As a writer, I work in isolation for a long time before presenting a finished work. It’s always a labour of love, and is my best work. So how do I deal with criticism? Truth be told, I pay very little attention to it, because it always relates to something I wrote a long time ago. The time between finishing the story and finally releasing it to the market is measured in months, sometimes years. But I do listen to criticism. It is useful feedback from my readers. How I deal with it depends on what kind of criticism it is: bright criticism, cynical criticism, or stupid criticism.
Nerine Dorman of the Cape Times (part of the Independent News and Media group) interviews South African fantasy author Greg Hamerton about his new fantasy novel Second Sight, part of the fantasy series The Tale of the Lifesong.
Writing the 600 page new epic fantasy novel is the short bit. Trying to build a writing career on that book can take years. Here’s some advice for first time fantasy authors on how to find a fantasy publisher.
Now that Second Sight has been released, it’s time to take Tabitha and her crew on a blog tour to find some interesting websites and have some fun. What better place to begin than Fantasy Book Critic, a mighty fantasy book review site in the States. They produce in-depth critiques of the books they read [...]
How to reach for the world of visions. Reading fantasy fiction allows us to dream in a vivid way. Writing fantasy fiction takes the dreaming to another level. You are the dreamer who leads the dream, the creator of the dreamworld. [...]
This interview was conducted in June 2007 by Something Wicked Magazine, when Viane Venter talked to Greg Hamerton about the imminent release of the fantasy novel The Riddler’s Gift (First Tale of the Lifesong).
Writing is a tricky business. These books will help you plot a course through the twists and turns of fate.
You’ve written a debut fantasy novel. You want someone to publish it. Let’s assume it’s well-written, as good as anything out there. To sell, the fantasy book needs to be long, most often double or triple the length of the common novel. That means it costs almost three times the amount to produce. Which is why fantasy is a genre wherein most books are produced by a very few (big) publishing houses in the UK and USA. [...]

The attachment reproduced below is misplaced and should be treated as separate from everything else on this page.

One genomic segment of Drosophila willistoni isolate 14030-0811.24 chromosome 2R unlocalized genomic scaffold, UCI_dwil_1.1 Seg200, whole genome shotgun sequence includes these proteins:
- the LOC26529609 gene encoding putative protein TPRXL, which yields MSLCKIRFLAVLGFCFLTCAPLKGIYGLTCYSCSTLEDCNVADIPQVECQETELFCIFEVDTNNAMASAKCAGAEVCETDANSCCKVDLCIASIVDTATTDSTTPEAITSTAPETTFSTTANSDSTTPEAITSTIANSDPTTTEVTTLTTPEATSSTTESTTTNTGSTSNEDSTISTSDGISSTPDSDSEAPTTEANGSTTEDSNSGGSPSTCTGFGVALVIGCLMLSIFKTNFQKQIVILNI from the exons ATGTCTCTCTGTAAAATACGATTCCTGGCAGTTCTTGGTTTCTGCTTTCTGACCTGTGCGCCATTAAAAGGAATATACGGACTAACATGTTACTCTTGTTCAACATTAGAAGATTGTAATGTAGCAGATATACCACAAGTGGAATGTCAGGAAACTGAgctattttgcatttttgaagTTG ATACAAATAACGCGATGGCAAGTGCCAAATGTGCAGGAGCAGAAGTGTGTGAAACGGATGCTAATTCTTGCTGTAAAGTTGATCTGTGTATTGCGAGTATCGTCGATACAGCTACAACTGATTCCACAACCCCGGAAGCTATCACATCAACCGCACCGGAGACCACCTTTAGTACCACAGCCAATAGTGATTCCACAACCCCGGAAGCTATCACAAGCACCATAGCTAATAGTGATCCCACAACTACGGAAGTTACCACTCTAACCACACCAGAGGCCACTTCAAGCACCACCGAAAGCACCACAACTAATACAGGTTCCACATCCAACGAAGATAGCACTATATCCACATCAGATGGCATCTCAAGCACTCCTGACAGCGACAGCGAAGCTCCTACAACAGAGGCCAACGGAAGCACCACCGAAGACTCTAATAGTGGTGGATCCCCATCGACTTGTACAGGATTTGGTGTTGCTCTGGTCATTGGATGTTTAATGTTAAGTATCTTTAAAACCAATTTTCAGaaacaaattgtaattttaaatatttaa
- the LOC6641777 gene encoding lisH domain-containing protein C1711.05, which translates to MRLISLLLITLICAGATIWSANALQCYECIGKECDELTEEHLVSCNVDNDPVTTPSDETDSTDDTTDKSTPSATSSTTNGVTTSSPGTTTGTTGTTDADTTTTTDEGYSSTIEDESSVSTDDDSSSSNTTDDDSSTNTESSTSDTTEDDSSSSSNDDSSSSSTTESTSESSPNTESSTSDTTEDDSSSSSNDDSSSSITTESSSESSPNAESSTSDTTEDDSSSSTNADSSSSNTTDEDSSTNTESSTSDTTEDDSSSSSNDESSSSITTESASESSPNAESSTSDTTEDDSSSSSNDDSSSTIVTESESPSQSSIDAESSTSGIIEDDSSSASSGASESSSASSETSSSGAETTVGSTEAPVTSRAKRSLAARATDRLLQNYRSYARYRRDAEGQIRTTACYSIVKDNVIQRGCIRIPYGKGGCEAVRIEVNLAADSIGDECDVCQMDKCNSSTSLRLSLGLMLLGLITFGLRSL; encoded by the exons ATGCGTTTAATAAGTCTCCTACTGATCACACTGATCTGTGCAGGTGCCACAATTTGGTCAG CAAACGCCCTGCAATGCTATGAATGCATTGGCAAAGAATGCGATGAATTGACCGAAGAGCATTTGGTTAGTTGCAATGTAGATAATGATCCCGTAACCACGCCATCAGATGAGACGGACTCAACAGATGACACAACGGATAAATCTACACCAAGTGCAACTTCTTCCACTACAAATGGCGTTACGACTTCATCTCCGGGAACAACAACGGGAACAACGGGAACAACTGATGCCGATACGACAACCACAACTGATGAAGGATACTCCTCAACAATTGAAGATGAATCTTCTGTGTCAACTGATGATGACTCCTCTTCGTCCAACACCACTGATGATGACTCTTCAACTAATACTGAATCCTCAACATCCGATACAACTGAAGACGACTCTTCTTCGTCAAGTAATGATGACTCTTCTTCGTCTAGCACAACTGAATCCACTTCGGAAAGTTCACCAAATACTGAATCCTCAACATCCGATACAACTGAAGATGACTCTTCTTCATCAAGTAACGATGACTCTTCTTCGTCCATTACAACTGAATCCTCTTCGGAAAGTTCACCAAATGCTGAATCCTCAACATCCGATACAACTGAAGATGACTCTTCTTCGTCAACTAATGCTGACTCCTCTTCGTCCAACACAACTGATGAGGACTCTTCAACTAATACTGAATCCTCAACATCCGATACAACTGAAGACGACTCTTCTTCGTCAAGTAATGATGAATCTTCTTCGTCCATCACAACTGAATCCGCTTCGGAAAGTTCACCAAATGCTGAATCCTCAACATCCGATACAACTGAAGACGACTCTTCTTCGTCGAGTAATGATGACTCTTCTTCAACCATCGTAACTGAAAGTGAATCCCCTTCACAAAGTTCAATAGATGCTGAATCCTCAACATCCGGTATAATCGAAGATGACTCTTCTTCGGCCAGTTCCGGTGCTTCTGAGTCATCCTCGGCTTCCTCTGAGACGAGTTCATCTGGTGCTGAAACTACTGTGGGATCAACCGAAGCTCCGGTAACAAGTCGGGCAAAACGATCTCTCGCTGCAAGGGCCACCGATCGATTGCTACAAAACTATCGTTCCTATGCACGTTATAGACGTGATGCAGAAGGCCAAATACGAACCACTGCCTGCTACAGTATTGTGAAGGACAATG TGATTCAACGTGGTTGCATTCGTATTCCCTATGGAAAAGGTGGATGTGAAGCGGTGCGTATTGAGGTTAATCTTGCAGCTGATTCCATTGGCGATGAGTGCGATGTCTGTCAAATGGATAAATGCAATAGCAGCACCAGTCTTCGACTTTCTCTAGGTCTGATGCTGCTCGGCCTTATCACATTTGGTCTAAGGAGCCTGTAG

A question and answer session on what it’s like to write a fantasy novel. The Riddler’s Gift is the first tale in the Lifesong fantasy series by Greg Hamerton.
When I read a fantasy novel, I want to have my reality replaced, redrawn. Reinvented. I want that sense of discovery. I want to become someone new. I set out to find the best among the fantasy greats like Terry Pratchett, Robin Hobb and Tolkien.
The hunger for magic is universal, most people have it in some way or another. It’s in our natures as creatives to see more than what is visible. The more creative you are, the more likely you believe in the possibility of magic, or even use it in your work. You may not even realise how much magic you use. [...]
The inspiration of the Muse, and the challenges of bringing the vision back.
When I was thirteen, I went to the College of Magic, to learn all I could. It was kind of a Harry Potter school for stage magicians – there are rabbits coming out of hats, white doves flapping about and silk scarves that turned into ropes. I sat down eagerly to my first class, apprentice wizard that I was. I was told there is no magic. I was told it is all illusion, all trickery, all a sham. I couldn’t have been more disappointed. [...]
I’m reading The Light Fantasic, a Discworld novel by Terry Pratchett. I’ve got to the point (fairly early on) where I don’t care what he does with the story, the plot can go nowhere and I’ll still be contented, because he has made me laugh. He’s poked a finger at things everyone has been foolish about (like the tooth fairy) and by making me see how ridiculous they are, I have been won over (what’s she live in, then, a castle made of teeth?) [...]
A writer’s review of Keeping It Real (by Justina Robson).
It starts on the front cover. Lila has a blend of sass, hardcore metal and intriguing curves. Damn, she’s the coolest cyborg ever. But why did I buy it in the first place? When it comes to actually BUYING a book, I want at least 500 pages for my money. I want to get lost in an intriguing fantasy world for DAYS. So at 279pages I already have major resistance with Keeping It Real. I turn it over. And the basic premise of the story gets me. [...]